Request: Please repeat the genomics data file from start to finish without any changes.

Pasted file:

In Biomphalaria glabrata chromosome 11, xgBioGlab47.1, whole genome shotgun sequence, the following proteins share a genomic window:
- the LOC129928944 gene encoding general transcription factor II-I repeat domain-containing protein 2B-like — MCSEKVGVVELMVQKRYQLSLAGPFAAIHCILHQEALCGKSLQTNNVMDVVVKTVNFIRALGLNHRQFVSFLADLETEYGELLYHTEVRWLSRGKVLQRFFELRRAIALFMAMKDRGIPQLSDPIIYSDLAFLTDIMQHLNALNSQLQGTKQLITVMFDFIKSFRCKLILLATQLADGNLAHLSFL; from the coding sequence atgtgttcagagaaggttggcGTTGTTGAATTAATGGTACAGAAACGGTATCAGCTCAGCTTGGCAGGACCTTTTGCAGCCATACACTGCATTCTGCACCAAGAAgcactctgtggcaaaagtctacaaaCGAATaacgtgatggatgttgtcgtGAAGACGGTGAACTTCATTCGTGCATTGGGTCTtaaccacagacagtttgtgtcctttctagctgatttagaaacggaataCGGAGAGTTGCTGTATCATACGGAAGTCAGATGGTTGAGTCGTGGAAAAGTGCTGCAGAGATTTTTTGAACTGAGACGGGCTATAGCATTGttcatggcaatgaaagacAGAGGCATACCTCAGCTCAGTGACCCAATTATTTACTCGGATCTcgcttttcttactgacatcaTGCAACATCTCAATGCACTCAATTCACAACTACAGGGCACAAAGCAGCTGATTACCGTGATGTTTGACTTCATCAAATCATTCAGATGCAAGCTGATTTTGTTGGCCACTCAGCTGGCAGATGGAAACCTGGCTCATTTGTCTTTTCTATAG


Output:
In Biomphalaria glabrata chromosome 11, xgBioGlab47.1, whole genome shotgun sequence, the following proteins share a genomic window:
- the LOC129928944 gene encoding general transcription factor II-I repeat domain-containing protein 2B-like — MCSEKVGVVELMVQKRYQLSLAGPFAAIHCILHQEALCGKSLQTNNVMDVVVKTVNFIRALGLNHRQFVSFLADLETEYGELLYHTEVRWLSRGKVLQRFFELRRAIALFMAMKDRGIPQLSDPIIYSDLAFLTDIMQHLNALNSQLQGTKQLITVMFDFIKSFRCKLILLATQLADGNLAHLSFL; from the coding sequence atgtgttcagagaaggttggcGTTGTTGAATTAATGGTACAGAAACGGTATCAGCTCAGCTTGGCAGGACCTTTTGCAGCCATACACTGCATTCTGCACCAAGAAgcactctgtggcaaaagtctacaaaCGAATaacgtgatggatgttgtcgtGAAGACGGTGAACTTCATTCGTGCATTGGGTCTtaaccacagacagtttgtgtcctttctagctgatttagaaacggaataCGGAGAGTTGCTGTATCATACGGAAGTCAGATGGTTGAGTCGTGGAAAAGTGCTGCAGAGATTTTTTGAACTGAGACGGGCTATAGCATTGttcatggcaatgaaagacAGAGGCATACCTCAGCTCAGTGACCCAATTATTTACTCGGATCTcgcttttcttactgacatcaTGCAACATCTCAATGCACTCAATTCACAACTACAGGGCACAAAGCAGCTGATTACCGTGATGTTTGACTTCATCAAATCATTCAGATGCAAGCTGATTTTGTTGGCCACTCAGCTGGCAGATGGAAACCTGGCTCATTTGTCTTTTCTATAG